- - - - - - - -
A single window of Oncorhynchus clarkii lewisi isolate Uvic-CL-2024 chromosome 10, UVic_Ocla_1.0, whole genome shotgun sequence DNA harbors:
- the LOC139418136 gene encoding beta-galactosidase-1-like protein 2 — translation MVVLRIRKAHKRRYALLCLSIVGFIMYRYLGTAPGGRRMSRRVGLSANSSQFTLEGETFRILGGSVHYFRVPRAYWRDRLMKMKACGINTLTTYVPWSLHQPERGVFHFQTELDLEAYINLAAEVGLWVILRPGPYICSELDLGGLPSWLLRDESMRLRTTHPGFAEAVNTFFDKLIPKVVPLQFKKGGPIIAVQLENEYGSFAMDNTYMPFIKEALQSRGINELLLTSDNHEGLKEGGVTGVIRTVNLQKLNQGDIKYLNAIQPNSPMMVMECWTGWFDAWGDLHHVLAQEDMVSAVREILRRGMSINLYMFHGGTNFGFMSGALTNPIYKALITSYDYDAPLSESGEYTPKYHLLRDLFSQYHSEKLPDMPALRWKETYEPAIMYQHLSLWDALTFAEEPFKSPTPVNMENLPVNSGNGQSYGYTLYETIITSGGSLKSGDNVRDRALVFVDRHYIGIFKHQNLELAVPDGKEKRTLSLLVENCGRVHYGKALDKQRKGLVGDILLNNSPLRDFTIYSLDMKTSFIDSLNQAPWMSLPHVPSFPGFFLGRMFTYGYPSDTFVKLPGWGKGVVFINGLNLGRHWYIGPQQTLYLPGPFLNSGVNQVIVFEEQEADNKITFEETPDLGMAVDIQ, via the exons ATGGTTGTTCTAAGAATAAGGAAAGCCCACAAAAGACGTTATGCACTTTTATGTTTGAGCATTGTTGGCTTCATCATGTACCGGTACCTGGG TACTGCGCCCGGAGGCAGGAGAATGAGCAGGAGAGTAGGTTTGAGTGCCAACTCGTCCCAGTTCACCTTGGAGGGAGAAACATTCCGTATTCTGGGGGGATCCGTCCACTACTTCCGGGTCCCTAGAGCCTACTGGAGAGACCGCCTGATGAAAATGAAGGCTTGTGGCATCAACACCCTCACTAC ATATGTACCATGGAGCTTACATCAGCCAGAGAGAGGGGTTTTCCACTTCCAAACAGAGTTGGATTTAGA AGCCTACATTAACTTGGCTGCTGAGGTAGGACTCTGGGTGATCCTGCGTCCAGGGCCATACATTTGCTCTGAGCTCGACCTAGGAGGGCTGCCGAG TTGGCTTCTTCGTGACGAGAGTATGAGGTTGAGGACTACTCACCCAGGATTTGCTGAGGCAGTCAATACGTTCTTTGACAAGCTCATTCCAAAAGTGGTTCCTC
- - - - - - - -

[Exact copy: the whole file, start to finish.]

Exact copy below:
A single window of Oncorhynchus clarkii lewisi isolate Uvic-CL-2024 chromosome 10, UVic_Ocla_1.0, whole genome shotgun sequence DNA harbors:
- the LOC139418136 gene encoding beta-galactosidase-1-like protein 2 — translation MVVLRIRKAHKRRYALLCLSIVGFIMYRYLGTAPGGRRMSRRVGLSANSSQFTLEGETFRILGGSVHYFRVPRAYWRDRLMKMKACGINTLTTYVPWSLHQPERGVFHFQTELDLEAYINLAAEVGLWVILRPGPYICSELDLGGLPSWLLRDESMRLRTTHPGFAEAVNTFFDKLIPKVVPLQFKKGGPIIAVQLENEYGSFAMDNTYMPFIKEALQSRGINELLLTSDNHEGLKEGGVTGVIRTVNLQKLNQGDIKYLNAIQPNSPMMVMECWTGWFDAWGDLHHVLAQEDMVSAVREILRRGMSINLYMFHGGTNFGFMSGALTNPIYKALITSYDYDAPLSESGEYTPKYHLLRDLFSQYHSEKLPDMPALRWKETYEPAIMYQHLSLWDALTFAEEPFKSPTPVNMENLPVNSGNGQSYGYTLYETIITSGGSLKSGDNVRDRALVFVDRHYIGIFKHQNLELAVPDGKEKRTLSLLVENCGRVHYGKALDKQRKGLVGDILLNNSPLRDFTIYSLDMKTSFIDSLNQAPWMSLPHVPSFPGFFLGRMFTYGYPSDTFVKLPGWGKGVVFINGLNLGRHWYIGPQQTLYLPGPFLNSGVNQVIVFEEQEADNKITFEETPDLGMAVDIQ, via the exons ATGGTTGTTCTAAGAATAAGGAAAGCCCACAAAAGACGTTATGCACTTTTATGTTTGAGCATTGTTGGCTTCATCATGTACCGGTACCTGGG TACTGCGCCCGGAGGCAGGAGAATGAGCAGGAGAGTAGGTTTGAGTGCCAACTCGTCCCAGTTCACCTTGGAGGGAGAAACATTCCGTATTCTGGGGGGATCCGTCCACTACTTCCGGGTCCCTAGAGCCTACTGGAGAGACCGCCTGATGAAAATGAAGGCTTGTGGCATCAACACCCTCACTAC ATATGTACCATGGAGCTTACATCAGCCAGAGAGAGGGGTTTTCCACTTCCAAACAGAGTTGGATTTAGA AGCCTACATTAACTTGGCTGCTGAGGTAGGACTCTGGGTGATCCTGCGTCCAGGGCCATACATTTGCTCTGAGCTCGACCTAGGAGGGCTGCCGAG TTGGCTTCTTCGTGACGAGAGTATGAGGTTGAGGACTACTCACCCAGGATTTGCTGAGGCAGTCAATACGTTCTTTGACAAGCTCATTCCAAAAGTGGTTCCTC